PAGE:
Texas Employment Forecast
July 17, 2020
Texas jobs increased 19.8 percent (1.5 percent non-annualized) in June after increasing a revised 41.2 percent (2.9 percent non-annualized) in May. Employment is down 17.2 percent (6.1 percent non-annualized) since February.
The Texas Leading Index increased for the second consecutive month in June after sharp declines in March and April. Using our top-down model based on national forecasts, COVID-19 infection rates and oil futures prices, we estimate that Texas jobs will recover in the second half of the year but not enough to account for the sharp declines in March and April. The Texas Employment Forecast suggests jobs will decline 4.8 percent this year (December/December). Based on the forecast, 619,000 jobs will be lost in the state this year, and employment in December 2020 will be 12.3 million (Chart 1). Forecast uncertainty remains elevated as daily infections and hospitalizations in the state continue to rise, presenting significant downside risks to the outlook.
“After broad-based improvement across industries and metro areas in May, the pattern of growth was more mixed in June,” said Keith R. Phillips, Dallas Fed assistant vice president and senior economist. “While jobs grew at a slower but still strong pace in private service-producing industries, jobs in manufacturing slowed from 17.1 percent in May to 0.1 percent in June. Meanwhile, jobs in the oil and gas sector and government continued to decline. Job growth increased in many metro areas such as Dallas, Ft. Worth, Austin and El Paso but slowed in others such as Houston and San Antonio.”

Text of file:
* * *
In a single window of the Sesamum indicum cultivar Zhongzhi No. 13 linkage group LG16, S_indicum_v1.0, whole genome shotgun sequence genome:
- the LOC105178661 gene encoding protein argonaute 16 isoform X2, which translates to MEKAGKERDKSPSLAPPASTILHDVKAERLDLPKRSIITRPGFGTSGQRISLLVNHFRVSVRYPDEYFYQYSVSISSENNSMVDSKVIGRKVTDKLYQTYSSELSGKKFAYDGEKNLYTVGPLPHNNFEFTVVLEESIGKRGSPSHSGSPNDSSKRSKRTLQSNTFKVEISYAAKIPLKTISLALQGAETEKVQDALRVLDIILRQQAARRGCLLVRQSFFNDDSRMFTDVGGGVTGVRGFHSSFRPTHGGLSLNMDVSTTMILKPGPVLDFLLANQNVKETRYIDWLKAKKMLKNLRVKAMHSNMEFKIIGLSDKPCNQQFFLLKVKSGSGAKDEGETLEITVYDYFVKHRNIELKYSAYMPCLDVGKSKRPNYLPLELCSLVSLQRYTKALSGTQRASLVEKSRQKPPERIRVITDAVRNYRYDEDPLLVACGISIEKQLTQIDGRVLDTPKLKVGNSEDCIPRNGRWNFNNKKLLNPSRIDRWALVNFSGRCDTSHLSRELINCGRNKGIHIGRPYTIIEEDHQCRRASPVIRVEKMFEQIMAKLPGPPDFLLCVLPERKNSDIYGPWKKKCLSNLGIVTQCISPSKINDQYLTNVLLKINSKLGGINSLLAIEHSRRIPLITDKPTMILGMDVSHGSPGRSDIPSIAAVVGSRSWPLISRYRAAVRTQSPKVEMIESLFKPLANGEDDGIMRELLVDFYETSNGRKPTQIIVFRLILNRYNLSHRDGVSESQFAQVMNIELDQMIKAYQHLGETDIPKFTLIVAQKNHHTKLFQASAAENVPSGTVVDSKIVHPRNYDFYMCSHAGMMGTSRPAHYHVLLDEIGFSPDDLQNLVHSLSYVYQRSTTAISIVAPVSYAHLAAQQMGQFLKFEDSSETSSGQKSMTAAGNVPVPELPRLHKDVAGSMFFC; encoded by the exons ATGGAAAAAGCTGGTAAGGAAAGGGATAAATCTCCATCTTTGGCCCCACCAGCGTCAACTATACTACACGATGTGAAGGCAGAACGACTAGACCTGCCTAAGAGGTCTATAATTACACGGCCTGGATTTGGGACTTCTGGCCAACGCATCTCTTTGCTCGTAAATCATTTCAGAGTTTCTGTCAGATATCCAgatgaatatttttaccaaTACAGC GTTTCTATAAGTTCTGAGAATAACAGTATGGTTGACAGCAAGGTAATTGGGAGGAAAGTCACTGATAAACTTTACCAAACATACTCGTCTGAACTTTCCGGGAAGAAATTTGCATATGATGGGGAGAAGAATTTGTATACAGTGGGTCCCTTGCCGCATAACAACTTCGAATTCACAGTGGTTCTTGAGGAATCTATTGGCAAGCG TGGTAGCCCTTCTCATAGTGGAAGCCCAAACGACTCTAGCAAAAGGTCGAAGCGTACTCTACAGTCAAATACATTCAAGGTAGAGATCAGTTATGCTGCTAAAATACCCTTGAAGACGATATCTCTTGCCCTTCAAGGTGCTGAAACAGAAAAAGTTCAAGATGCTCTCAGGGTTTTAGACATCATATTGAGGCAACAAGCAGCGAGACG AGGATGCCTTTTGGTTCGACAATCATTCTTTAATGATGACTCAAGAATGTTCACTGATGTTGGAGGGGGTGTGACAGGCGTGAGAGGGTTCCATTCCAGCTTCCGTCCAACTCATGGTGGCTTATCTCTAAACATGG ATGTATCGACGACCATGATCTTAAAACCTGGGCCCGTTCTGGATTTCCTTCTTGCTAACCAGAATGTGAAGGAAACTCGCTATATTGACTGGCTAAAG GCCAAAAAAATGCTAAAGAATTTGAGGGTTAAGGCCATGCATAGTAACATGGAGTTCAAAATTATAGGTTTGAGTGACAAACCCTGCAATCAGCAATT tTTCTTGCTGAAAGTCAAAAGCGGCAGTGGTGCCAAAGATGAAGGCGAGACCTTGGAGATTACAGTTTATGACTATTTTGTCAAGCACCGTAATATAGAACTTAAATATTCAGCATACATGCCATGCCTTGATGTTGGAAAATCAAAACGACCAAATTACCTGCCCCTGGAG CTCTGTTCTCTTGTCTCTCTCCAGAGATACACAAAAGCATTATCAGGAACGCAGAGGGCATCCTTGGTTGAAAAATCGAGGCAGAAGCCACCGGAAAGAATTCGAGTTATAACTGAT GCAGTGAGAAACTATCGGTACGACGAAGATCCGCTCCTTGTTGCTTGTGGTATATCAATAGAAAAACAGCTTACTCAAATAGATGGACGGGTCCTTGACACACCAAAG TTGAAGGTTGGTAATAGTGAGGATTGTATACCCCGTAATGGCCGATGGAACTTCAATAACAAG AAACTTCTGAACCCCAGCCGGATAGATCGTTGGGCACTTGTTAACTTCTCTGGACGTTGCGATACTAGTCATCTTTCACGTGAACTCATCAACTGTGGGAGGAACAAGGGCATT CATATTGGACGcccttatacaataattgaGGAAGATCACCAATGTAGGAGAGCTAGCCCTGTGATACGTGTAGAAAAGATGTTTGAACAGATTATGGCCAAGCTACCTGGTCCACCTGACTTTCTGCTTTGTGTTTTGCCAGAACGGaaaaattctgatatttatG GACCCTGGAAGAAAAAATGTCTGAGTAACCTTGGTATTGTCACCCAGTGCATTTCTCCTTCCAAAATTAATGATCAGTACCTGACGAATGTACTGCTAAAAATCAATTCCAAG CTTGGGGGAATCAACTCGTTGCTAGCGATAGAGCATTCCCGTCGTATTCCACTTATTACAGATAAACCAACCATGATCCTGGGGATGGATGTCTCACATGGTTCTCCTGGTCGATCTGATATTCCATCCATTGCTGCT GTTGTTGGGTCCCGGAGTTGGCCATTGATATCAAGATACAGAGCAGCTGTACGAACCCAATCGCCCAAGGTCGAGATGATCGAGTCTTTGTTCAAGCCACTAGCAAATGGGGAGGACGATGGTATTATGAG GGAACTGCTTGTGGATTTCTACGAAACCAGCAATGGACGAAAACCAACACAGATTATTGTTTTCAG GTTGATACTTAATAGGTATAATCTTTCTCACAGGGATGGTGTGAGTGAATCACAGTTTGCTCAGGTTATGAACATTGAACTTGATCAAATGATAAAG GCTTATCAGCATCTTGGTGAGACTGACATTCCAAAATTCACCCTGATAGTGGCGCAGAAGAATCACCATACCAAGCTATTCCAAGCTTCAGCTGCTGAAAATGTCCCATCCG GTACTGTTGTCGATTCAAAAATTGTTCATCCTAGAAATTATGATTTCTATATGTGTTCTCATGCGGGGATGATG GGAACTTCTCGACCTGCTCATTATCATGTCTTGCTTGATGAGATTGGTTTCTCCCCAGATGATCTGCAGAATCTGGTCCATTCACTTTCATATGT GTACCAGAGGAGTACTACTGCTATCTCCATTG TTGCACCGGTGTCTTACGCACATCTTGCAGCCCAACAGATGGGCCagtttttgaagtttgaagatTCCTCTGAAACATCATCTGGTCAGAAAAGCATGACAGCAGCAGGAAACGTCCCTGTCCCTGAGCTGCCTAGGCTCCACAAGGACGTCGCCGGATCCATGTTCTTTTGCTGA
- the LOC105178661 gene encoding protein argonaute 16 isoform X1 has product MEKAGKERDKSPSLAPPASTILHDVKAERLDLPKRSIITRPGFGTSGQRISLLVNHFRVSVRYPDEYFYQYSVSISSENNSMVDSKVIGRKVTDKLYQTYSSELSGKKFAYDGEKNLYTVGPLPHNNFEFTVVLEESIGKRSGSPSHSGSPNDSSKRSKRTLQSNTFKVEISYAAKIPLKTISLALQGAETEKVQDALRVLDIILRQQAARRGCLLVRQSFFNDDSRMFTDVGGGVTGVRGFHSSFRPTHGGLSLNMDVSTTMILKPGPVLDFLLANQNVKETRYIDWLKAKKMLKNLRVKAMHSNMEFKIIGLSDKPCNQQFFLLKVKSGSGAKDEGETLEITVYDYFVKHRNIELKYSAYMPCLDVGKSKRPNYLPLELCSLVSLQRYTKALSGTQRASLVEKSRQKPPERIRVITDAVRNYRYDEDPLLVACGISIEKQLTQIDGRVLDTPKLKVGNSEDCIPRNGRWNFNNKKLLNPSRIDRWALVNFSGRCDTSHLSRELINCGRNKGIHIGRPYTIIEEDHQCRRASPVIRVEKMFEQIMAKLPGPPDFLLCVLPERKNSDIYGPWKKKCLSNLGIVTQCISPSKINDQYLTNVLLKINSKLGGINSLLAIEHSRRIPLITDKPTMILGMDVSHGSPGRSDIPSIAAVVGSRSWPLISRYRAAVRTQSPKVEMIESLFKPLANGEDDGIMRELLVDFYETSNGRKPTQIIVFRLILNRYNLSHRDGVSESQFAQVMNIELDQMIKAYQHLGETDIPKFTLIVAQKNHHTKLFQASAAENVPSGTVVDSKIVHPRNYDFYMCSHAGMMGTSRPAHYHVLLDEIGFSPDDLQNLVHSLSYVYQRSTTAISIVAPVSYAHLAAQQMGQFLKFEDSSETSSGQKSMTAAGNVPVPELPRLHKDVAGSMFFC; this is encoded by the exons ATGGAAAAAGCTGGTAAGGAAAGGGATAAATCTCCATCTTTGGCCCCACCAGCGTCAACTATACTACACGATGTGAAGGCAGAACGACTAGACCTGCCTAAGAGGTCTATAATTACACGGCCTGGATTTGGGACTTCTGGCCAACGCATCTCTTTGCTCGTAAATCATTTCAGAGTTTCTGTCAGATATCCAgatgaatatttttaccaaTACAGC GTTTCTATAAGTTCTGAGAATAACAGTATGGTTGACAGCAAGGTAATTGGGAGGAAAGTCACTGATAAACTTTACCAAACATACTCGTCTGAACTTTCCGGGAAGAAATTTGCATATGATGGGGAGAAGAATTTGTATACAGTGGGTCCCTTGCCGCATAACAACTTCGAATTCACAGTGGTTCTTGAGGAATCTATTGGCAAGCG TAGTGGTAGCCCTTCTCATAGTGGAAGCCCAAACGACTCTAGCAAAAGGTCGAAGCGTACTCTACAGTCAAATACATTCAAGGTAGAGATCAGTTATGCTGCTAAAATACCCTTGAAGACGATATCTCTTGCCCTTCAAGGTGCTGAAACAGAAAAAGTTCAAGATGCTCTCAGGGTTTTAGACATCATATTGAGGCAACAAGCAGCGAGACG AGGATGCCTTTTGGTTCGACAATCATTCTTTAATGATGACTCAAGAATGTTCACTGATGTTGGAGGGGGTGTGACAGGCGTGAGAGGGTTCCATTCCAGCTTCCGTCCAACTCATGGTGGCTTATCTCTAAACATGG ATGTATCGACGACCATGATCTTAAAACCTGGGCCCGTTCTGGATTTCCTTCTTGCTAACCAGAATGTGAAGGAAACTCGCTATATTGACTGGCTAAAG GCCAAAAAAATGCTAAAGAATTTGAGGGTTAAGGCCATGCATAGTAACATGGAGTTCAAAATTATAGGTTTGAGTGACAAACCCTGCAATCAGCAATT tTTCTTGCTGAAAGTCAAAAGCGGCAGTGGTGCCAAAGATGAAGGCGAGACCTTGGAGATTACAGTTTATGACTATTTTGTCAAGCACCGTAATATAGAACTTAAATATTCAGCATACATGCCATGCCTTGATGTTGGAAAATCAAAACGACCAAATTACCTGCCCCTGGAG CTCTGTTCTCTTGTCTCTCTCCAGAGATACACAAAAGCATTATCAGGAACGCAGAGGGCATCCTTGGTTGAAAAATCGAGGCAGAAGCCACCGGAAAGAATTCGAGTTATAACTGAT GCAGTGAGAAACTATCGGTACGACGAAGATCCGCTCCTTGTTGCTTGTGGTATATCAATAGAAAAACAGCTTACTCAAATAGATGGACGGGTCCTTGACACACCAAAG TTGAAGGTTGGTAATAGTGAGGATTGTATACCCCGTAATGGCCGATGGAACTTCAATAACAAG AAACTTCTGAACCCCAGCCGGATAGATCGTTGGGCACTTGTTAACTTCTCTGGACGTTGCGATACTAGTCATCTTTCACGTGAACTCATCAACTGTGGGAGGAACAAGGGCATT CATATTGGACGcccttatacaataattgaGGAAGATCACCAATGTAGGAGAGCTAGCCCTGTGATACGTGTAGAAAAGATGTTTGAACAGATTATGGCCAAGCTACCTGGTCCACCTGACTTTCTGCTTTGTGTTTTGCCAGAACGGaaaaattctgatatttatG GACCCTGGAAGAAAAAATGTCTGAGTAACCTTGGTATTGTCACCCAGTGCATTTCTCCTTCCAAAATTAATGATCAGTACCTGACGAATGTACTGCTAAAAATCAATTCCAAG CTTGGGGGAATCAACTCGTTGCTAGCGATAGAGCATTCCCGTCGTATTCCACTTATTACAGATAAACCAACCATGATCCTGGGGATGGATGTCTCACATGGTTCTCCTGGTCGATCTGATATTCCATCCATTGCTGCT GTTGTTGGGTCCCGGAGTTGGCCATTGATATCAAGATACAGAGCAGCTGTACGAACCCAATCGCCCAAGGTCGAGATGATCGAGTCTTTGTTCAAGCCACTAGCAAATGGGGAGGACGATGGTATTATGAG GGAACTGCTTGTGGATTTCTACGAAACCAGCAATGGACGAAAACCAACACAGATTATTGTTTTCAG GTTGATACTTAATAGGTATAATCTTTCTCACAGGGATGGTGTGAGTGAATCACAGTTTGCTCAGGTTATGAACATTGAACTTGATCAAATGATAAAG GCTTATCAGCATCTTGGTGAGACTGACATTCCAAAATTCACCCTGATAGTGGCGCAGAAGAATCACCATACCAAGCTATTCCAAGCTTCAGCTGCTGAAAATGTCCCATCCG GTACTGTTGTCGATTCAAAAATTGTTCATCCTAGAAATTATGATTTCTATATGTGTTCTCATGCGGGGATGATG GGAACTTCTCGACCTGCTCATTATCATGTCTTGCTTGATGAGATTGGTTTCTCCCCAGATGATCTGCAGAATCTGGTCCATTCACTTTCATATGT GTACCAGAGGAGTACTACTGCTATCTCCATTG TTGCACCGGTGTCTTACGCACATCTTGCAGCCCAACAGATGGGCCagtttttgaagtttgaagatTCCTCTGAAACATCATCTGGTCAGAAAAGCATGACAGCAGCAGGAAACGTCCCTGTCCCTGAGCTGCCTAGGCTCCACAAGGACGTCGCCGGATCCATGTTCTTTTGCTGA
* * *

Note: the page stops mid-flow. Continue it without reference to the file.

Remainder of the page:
The Texas unemployment rate decreased from 13.0 percent in May to 8.6 percent in June. After surging to 4.1 percent (non-annualized) in May, labor force growth slowed somewhat to 2.5 percent in June.
Five of the eight indicators gave positive contributions to the Texas Leading Index in June (Chart 2). A sharp drop in initial claims for unemployment insurance and a healthy increase in oil prices provided the strongest contributions to gains in the index. Additional positive contributions came from a decline in the Texas value of the dollar, and increases in permits to drill oil and gas wells and in an early estimate of the U.S. leading index. Partially offsetting these positive signals were declines in help-wanted advertising, average weekly hours worked in manufacturing and the stock prices of Texas-based companies.
Next release: August 21, 2020
The Dallas Fed Texas Employment Forecast projects job growth for the calendar year and is estimated as the 12-month change in payroll employment from December to December.
Due to the rapid onset of the COVID-19 pandemic, the forecasting model used in this release of the Dallas Fed Texas Employment Forecast differs from the model used historically. In this case, payroll employment for June to December, is estimated based on expectations for U.S. GDP growth for the remainder of 2020, an estimate of direct COVID-19 impacts in March, April, and July, and expected prices of West Texas Intermediate crude oil based on the futures curve.
For additional details see http://dallasfed.org/research/forecast/